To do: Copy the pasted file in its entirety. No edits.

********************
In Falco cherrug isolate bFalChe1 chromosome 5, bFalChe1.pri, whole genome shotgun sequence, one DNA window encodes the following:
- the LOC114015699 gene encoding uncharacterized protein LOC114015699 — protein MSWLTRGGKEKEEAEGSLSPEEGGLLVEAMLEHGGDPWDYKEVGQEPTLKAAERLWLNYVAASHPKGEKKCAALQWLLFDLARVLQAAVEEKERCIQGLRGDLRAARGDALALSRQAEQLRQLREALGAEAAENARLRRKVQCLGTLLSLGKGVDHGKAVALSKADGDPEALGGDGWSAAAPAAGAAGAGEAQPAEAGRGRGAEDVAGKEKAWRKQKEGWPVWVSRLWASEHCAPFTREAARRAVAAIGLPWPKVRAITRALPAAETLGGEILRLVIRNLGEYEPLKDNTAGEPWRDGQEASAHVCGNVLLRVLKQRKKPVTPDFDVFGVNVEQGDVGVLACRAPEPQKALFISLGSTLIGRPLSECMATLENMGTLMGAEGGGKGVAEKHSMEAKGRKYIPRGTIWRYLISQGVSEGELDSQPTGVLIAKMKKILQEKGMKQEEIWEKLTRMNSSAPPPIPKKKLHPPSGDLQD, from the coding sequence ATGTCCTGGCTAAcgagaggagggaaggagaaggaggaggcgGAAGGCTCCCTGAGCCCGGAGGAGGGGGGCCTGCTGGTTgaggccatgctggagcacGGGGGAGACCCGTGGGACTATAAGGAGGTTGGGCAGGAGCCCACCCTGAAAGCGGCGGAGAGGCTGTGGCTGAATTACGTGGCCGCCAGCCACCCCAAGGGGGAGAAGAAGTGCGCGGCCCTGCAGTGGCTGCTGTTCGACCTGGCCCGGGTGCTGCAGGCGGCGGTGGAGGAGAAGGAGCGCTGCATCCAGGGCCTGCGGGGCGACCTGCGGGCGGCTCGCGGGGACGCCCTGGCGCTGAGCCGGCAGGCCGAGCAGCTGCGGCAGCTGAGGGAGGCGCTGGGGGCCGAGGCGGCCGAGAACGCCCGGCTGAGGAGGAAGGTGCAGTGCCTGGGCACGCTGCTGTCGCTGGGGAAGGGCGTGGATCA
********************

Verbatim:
In Falco cherrug isolate bFalChe1 chromosome 5, bFalChe1.pri, whole genome shotgun sequence, one DNA window encodes the following:
- the LOC114015699 gene encoding uncharacterized protein LOC114015699 — protein MSWLTRGGKEKEEAEGSLSPEEGGLLVEAMLEHGGDPWDYKEVGQEPTLKAAERLWLNYVAASHPKGEKKCAALQWLLFDLARVLQAAVEEKERCIQGLRGDLRAARGDALALSRQAEQLRQLREALGAEAAENARLRRKVQCLGTLLSLGKGVDHGKAVALSKADGDPEALGGDGWSAAAPAAGAAGAGEAQPAEAGRGRGAEDVAGKEKAWRKQKEGWPVWVSRLWASEHCAPFTREAARRAVAAIGLPWPKVRAITRALPAAETLGGEILRLVIRNLGEYEPLKDNTAGEPWRDGQEASAHVCGNVLLRVLKQRKKPVTPDFDVFGVNVEQGDVGVLACRAPEPQKALFISLGSTLIGRPLSECMATLENMGTLMGAEGGGKGVAEKHSMEAKGRKYIPRGTIWRYLISQGVSEGELDSQPTGVLIAKMKKILQEKGMKQEEIWEKLTRMNSSAPPPIPKKKLHPPSGDLQD, from the coding sequence ATGTCCTGGCTAAcgagaggagggaaggagaaggaggaggcgGAAGGCTCCCTGAGCCCGGAGGAGGGGGGCCTGCTGGTTgaggccatgctggagcacGGGGGAGACCCGTGGGACTATAAGGAGGTTGGGCAGGAGCCCACCCTGAAAGCGGCGGAGAGGCTGTGGCTGAATTACGTGGCCGCCAGCCACCCCAAGGGGGAGAAGAAGTGCGCGGCCCTGCAGTGGCTGCTGTTCGACCTGGCCCGGGTGCTGCAGGCGGCGGTGGAGGAGAAGGAGCGCTGCATCCAGGGCCTGCGGGGCGACCTGCGGGCGGCTCGCGGGGACGCCCTGGCGCTGAGCCGGCAGGCCGAGCAGCTGCGGCAGCTGAGGGAGGCGCTGGGGGCCGAGGCGGCCGAGAACGCCCGGCTGAGGAGGAAGGTGCAGTGCCTGGGCACGCTGCTGTCGCTGGGGAAGGGCGTGGATCA